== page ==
Posted on: Monday, March 24, 2008

AINA HAINA
Aina Haina Shopping Center getting a facelift

By Kim Fassler
Advertiser Staff Writer

 

Hawaii news photo - The Honolulu Advertiser

The 58-year-old Aina Haina Shopping Center is getting a "new character" and a "new look" from owner American Commercial Equities LLC.

 

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A California-based real estate investment company intends to spend as much as $7 million to give Aina Haina Shopping Center a facelift and plans a new mix of tenants, leaving at least one longtime business looking for a new location.

B. Wayne Hughes Jr., vice president of American Commercial Equities LLC, said the company wants to give the 58-year-old complex a "new character" and a "new look."

"The center is tired, and yet it represents one of the more desirable communities on O'ahu," he said. "We want to bring it up to the standard the community has already set."

The design plans will be finalized within the next two months, Hughes said. They may include altering the facade of the buildings, changing rooflines, adding new store fronts and signage and reshaping the parking area to include a greenbelt.

American Commercial Equities LLC boughtspacer the 62,000-square-foot East O'ahu center for $32 million in June 2007.

The center was founded by members of the Hind family in 1950 near the old Hind-Clarke Dairy. It was the site of Hawai'i's first McDonald's, Chuck E. Cheese and Dunkin' Donuts, which has since left the complex.

Many businesses have leases that expire within two or three years. No leases for existing tenants have been terminated and no new leases have been signed, Hughes said.

The lease for Chuck E. Cheese, which will expire Dec. 31, 2008, will not be renewed, he said.

He declined to comment on what might be going in its place, saying only, "it will be better for the community than having Chuck E. Cheese there."

Chuck E. Cheese franchisee Wayne Hayami said he is "definitely disappointed" that his business will not be included in the center's plans. The franchise has been part of the center for more than 25 years.

"There are a lot of changes within the center," he said. "Lots of rumors going around with all the tenants."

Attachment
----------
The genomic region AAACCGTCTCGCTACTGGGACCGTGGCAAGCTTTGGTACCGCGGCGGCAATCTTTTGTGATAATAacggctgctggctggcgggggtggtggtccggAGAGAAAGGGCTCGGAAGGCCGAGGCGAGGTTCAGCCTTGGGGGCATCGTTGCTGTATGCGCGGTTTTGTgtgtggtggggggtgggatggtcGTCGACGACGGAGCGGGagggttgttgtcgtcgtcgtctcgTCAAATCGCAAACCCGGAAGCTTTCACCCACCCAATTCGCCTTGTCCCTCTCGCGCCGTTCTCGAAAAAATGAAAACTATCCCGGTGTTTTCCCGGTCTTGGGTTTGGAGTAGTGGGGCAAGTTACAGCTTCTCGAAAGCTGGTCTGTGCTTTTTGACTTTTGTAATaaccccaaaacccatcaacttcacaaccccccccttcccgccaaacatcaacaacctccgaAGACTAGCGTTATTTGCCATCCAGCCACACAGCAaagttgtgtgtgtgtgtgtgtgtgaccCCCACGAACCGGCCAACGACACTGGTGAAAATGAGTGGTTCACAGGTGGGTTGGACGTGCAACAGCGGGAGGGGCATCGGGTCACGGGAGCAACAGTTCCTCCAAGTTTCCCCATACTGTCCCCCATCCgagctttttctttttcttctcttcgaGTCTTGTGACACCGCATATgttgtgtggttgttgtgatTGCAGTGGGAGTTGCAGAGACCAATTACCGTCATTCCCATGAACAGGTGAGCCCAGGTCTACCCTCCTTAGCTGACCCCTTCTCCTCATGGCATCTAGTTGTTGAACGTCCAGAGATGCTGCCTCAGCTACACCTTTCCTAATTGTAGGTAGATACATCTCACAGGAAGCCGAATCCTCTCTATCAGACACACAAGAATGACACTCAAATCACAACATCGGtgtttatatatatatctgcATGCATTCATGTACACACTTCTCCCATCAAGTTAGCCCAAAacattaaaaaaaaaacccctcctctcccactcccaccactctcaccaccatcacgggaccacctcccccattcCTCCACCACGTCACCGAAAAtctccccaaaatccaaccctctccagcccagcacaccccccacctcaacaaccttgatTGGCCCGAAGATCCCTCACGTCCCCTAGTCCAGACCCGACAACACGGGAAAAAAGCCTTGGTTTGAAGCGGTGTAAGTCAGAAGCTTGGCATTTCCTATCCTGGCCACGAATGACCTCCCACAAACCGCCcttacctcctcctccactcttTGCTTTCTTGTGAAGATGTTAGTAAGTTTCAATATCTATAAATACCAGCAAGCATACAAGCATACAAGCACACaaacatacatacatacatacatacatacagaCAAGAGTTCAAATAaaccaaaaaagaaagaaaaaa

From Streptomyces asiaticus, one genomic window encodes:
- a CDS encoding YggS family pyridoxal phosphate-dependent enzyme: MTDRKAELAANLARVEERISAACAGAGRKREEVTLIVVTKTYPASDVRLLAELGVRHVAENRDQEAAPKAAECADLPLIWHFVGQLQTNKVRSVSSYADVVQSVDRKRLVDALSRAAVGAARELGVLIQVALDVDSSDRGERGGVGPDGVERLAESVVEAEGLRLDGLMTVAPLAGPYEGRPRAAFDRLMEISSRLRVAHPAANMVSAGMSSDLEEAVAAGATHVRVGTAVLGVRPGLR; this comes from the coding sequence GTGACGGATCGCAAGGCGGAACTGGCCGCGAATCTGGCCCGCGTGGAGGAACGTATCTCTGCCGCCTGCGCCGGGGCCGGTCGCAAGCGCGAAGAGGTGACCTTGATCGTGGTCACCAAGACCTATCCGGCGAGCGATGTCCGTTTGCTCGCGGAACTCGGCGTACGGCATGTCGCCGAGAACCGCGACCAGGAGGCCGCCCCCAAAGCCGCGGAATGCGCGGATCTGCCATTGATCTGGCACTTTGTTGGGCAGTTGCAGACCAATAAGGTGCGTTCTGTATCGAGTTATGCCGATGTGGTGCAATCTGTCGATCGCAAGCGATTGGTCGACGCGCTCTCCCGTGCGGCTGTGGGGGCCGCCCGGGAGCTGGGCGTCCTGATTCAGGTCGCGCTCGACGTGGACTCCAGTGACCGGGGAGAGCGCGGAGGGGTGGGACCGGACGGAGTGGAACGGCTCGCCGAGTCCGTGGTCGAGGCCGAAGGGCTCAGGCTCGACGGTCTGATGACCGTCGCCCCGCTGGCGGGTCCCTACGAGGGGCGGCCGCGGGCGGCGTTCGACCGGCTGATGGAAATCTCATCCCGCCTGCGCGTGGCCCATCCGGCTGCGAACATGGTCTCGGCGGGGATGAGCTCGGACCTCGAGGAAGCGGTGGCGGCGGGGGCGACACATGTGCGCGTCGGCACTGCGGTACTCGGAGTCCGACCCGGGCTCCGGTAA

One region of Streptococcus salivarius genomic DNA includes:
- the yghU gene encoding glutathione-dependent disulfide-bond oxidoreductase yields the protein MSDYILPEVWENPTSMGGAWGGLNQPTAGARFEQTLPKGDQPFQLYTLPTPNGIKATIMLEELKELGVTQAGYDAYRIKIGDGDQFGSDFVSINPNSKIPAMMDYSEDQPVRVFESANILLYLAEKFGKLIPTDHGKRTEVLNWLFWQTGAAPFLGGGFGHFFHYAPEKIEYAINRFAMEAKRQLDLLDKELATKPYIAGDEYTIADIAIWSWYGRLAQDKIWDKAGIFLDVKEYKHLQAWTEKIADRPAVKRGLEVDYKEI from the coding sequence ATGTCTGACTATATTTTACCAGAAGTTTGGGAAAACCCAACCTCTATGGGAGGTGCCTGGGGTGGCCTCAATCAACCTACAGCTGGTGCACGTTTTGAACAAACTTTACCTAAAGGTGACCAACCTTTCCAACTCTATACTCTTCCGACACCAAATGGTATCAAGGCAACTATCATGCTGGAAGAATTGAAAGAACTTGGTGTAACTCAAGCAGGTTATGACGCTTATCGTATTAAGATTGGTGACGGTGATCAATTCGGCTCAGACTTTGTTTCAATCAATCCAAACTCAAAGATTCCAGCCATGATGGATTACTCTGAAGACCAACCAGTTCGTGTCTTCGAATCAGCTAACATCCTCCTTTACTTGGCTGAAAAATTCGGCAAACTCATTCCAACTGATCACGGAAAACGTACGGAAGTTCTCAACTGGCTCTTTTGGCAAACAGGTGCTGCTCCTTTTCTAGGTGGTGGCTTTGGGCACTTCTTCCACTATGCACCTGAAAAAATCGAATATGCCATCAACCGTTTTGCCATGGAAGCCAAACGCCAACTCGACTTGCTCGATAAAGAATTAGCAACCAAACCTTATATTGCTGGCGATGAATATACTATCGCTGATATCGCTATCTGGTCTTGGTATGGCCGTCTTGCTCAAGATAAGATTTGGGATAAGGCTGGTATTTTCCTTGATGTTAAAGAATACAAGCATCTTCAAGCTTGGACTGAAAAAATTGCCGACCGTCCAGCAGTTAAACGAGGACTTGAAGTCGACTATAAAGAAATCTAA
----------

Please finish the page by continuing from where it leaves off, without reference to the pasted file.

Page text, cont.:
Aina Haina Shopping Center is currently anchored by a Foodland and includes several restaurants, a surf shop, a hair salon, a post office and two banks.

Many of the center's tenants said recently that they had heard little from the company about the future of their businesses.

"They want to do something, but we don't know what yet," said Shirley Kodani, the owner of Hibiscus BBQ, a tiny Korean take-out place sandwiched between a coffee shop and tae kwon do studio. The restaurant has been at Aina Haina Shopping Center for 12 years.

"All the tenants are scared the rents are going to double," she said. "We're a small take-out place. We can't afford that."

Some tenants are being given month-to-month or one-year extensions, but no one is being offered long-term extensions, Hughes said.

The company has been slow to reveal its plans because it is in no rush, he said.

"We're an entity that will hopefully own this shopping center for generations to come," he said.

On one recent day, a line of people stretched out of Doe Fang, a small shop selling specialty Icee drinks, candy and other items.

Owner Clayton Chang said he is waiting to hear the new owner's plans for the center, but that he is "not losing sleep" over it.

The center could use some new signage, he said, and could be a hub for not only residents, but tourists traveling to and from East O'ahu attractions such as Hanauma Bay.

"If they do it right, this center has so much potential," Chang said. "We've never had an owner who really capitalized on that."

The Kalani/Kuli'ou'ou Neighborhood Board hopes to meet with American Commercial Equities as their plans take shape, said board chairman Bob Chuck.

He said many community members were upset when, in 2004, Maui-based King's Cathedral and Chapels replaced many businesses in Niu Valley Shopping Center, with an infant nursery and stores providing church-related services, making it "not a very active shopping center."

"We don't want to be surprised," Chuck said.